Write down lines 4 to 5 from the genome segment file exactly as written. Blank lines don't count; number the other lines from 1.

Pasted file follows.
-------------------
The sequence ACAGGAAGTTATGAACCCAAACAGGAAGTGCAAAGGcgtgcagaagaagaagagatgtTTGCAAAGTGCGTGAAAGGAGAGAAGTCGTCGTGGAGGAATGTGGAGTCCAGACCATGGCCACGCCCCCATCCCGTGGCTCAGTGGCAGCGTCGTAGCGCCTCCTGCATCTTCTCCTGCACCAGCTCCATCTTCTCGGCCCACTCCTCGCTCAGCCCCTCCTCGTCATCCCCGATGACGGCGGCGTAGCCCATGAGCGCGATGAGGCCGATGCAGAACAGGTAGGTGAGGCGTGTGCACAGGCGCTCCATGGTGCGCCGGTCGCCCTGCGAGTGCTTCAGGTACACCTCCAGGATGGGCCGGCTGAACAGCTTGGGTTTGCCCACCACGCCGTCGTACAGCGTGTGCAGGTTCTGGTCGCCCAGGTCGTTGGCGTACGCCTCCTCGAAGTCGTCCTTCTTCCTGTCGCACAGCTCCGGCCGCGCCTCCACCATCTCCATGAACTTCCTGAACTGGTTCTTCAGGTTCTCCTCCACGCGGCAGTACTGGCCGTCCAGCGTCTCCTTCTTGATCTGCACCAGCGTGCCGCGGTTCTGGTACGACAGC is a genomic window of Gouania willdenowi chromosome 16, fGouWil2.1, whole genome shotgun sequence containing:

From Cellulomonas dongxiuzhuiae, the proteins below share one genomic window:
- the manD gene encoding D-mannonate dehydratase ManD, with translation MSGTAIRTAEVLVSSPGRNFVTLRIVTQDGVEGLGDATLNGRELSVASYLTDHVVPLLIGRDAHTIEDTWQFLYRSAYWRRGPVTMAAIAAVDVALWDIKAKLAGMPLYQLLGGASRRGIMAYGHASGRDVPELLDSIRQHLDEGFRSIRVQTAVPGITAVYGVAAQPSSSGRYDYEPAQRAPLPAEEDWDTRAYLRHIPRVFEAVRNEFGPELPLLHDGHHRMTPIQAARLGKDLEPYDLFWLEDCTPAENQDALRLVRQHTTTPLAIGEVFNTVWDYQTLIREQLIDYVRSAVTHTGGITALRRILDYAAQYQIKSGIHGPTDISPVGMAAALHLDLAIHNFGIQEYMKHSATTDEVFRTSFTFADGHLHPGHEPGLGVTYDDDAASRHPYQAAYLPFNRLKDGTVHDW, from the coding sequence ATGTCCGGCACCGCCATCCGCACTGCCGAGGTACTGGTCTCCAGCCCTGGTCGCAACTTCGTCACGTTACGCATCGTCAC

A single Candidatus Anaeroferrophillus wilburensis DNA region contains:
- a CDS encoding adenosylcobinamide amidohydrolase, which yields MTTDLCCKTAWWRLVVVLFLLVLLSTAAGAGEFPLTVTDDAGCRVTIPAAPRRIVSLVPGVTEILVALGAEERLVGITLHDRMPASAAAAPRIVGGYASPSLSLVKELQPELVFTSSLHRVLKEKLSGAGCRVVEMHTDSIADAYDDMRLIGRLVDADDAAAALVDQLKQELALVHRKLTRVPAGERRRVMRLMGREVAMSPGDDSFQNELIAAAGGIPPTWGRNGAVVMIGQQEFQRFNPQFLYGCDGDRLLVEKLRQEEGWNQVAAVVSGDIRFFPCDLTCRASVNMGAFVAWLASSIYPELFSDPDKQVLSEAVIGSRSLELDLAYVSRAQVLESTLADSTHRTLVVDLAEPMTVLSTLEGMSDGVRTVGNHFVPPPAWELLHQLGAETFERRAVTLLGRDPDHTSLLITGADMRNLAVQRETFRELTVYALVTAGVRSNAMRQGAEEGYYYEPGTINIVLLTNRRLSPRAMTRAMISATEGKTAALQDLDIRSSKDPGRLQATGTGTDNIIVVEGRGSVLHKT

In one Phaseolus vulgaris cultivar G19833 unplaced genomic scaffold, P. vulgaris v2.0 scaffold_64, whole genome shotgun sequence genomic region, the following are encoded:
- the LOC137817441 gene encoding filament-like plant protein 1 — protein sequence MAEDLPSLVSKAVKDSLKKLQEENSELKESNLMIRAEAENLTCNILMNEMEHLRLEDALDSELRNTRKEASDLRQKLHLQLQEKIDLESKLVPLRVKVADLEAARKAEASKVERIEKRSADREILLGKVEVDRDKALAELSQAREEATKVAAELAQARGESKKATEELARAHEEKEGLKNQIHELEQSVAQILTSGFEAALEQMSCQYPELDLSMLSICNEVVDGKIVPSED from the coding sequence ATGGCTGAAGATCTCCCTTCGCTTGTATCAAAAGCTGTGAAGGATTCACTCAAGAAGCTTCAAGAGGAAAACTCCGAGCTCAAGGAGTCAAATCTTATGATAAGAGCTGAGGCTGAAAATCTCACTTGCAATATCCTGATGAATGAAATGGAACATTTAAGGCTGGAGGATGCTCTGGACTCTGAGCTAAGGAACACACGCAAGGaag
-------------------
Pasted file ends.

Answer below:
A single Candidatus Anaeroferrophillus wilburensis DNA region contains:
- a CDS encoding adenosylcobinamide amidohydrolase, which yields MTTDLCCKTAWWRLVVVLFLLVLLSTAAGAGEFPLTVTDDAGCRVTIPAAPRRIVSLVPGVTEILVALGAEERLVGITLHDRMPASAAAAPRIVGGYASPSLSLVKELQPELVFTSSLHRVLKEKLSGAGCRVVEMHTDSIADAYDDMRLIGRLVDADDAAAALVDQLKQELALVHRKLTRVPAGERRRVMRLMGREVAMSPGDDSFQNELIAAAGGIPPTWGRNGAVVMIGQQEFQRFNPQFLYGCDGDRLLVEKLRQEEGWNQVAAVVSGDIRFFPCDLTCRASVNMGAFVAWLASSIYPELFSDPDKQVLSEAVIGSRSLELDLAYVSRAQVLESTLADSTHRTLVVDLAEPMTVLSTLEGMSDGVRTVGNHFVPPPAWELLHQLGAETFERRAVTLLGRDPDHTSLLITGADMRNLAVQRETFRELTVYALVTAGVRSNAMRQGAEEGYYYEPGTINIVLLTNRRLSPRAMTRAMISATEGKTAALQDLDIRSSKDPGRLQATGTGTDNIIVVEGRGSVLHKT